Section 42: A Viable Option for Senior Housing

Most people are familiar with the Section 8 housing program for low-income housing. But several other programs exist to support the development of low-income housing. We like to use a program called Section 42 which provides a tax credit to build much-needed low-income, and often senior, housing across the country. Sometimes referred to as Low Income Housing Tax Credits (LIHTC), this program provides a way to drive investment in low-income housing.

Example of Success
One property in our portfolio, The Grainwood in Prior Lake, Minnesota, offers a compelling example of a successful project. A four-story building built to feel like a Northern Minnesota lodge, this project showcases our ability to do craftsman style housing, but more importantly, provides a home for low-income seniors. We created the project for families with seniors (55+) in their household under the Section 42 housing program.

At The Grainwood location, we have a full-time on-site community manager who oversees the property and serves the community. (Read more on community management here.) The combined funding of public and private dollars allows us to provide needed housing for low-income seniors in Prior Lake, and provide homes that have nice amenities that seniors and their families enjoy living in. At The Grainwood, we feature walk-in closets, a washer, and dryer in unit, granite countertops, and more; all features suitable for people who have retired or are close to it.

Program Details
In Section 42 housing, residents must pay 100 percent of their rent, unlike Section 8 which offers a housing subsidy directly to residents. Residents’ income must fall below 60 percent of the area median income (AMI). At The Grainwood in Prior Lake, that means that a household of two people must fall below $43,440 and a household with four people must fall below $54,240. The AMI is determined at a county level by calculating median incomes across the area. With prices ranging from $939 to $1,297, we are able to keep the monthly rent residents pay under 30 percent of their income: the standard set for affordability by the federal Department of Housing and Urban Development (HUD).

Developers can choose, through Section 42, to gain more points on the application for tax credits by offering housing to seniors. A senior housing property can fulfill that definition either by providing housing intended for, and solely occupied by seniors over 62, or by ensuring that at least 80 percent of units are occupied by seniors 55+. Although certainly looser than the 62+ requirement, the 55+ designation requires clear advertising to state that the intent of the property is to provide housing for seniors and stricter requirements for the property itself. At The Grainwood, we chose to use the 55+ marker because it is an easier criterion to meet from an ongoing management and rental perspective.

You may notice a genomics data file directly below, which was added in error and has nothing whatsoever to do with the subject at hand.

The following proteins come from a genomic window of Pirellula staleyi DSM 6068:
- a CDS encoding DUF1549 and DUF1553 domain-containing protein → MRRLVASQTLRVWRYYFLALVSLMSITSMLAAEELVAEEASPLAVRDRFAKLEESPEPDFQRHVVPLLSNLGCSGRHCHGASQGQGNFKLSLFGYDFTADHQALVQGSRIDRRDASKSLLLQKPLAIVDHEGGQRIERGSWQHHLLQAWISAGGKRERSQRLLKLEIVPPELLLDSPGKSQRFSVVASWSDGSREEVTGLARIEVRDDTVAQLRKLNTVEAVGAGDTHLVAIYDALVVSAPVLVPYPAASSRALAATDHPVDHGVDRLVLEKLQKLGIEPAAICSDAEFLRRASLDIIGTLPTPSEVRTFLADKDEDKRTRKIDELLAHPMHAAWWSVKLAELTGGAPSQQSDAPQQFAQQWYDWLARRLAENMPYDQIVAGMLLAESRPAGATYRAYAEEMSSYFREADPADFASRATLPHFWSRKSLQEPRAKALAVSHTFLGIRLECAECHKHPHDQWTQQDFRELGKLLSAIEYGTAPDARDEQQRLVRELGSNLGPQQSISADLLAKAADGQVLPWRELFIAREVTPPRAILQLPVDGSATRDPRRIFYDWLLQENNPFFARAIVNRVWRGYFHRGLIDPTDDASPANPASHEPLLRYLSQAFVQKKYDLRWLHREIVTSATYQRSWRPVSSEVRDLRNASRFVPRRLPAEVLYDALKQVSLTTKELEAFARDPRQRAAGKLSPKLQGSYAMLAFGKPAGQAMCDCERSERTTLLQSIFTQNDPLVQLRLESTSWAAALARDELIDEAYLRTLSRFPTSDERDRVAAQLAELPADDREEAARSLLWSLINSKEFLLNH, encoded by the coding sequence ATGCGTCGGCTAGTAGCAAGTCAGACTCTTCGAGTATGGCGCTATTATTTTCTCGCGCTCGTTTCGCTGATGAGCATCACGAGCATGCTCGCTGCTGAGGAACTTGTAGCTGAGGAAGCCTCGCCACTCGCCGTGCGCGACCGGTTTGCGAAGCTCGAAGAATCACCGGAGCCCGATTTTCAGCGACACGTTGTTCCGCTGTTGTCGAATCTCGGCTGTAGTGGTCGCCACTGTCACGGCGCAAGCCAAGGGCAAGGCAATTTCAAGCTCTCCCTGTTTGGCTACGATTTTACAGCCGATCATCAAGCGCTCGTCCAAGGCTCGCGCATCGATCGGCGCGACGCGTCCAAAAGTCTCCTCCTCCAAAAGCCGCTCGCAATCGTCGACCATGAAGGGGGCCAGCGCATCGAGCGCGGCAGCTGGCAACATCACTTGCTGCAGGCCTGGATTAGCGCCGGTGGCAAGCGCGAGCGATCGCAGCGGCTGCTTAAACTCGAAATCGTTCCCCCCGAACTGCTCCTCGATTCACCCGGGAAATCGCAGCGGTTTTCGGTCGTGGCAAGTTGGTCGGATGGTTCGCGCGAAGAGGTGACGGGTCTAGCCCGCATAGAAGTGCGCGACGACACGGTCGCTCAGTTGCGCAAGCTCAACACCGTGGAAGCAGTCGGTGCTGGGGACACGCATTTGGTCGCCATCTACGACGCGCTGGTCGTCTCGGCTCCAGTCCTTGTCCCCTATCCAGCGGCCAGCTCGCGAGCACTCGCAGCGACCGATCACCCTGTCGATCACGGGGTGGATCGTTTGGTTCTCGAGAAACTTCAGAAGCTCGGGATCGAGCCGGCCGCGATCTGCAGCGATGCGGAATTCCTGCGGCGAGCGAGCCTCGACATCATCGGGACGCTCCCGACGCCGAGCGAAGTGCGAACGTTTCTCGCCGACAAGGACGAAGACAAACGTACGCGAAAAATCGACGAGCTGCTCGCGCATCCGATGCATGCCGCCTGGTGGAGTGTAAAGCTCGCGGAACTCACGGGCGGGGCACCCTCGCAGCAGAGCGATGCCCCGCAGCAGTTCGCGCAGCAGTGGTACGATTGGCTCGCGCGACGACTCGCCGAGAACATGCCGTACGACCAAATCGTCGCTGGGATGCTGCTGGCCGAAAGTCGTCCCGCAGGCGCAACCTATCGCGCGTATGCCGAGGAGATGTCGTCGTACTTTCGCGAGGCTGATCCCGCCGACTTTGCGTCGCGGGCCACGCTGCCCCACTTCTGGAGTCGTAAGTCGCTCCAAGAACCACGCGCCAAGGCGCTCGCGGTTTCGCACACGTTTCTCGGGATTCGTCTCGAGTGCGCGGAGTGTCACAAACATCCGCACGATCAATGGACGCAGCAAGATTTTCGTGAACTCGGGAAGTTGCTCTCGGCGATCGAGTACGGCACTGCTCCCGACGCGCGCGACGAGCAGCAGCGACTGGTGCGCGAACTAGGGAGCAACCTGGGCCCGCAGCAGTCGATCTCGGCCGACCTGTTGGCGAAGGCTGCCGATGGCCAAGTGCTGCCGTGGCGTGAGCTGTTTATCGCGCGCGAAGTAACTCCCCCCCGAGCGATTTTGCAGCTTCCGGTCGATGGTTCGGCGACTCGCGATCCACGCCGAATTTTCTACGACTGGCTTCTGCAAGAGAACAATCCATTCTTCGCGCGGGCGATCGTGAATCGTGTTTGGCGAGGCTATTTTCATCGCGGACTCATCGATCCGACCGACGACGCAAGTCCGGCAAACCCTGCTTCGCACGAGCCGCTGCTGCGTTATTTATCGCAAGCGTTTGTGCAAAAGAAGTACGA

We opened this property in summer 2017, but the success of the community was determined far beforehand. By winning Section 42 tax credits, this development was made viable by an influx of public dollars to provide for a pressing need in Prior Lake. This is a sought-after location, proving that low-income seniors in Prior Lake needed a community they are proud to call home.

Through Section 42 housing credits, the developer must comply with the eligibility requirement for 15 years, which means we will hold onto the property and manage it until at least 2032. Often as those 15 years come to an end, developers will enter an “extended use period” agreement which extends the requirements to a total of 30 years. This means that the financial restrictions for residents and the compliance restrictions (ex. who to rent to) remain in place for that period. Some developers choose to sell the property or offer units at market rate after the 15 or 30-year compliance period. At Dominium, our goal is to own our properties for the long-term. We reassess our portfolio before making any determination as we approach the end of a compliance period but we have a track record of owning many of our properties past the initial 15-years.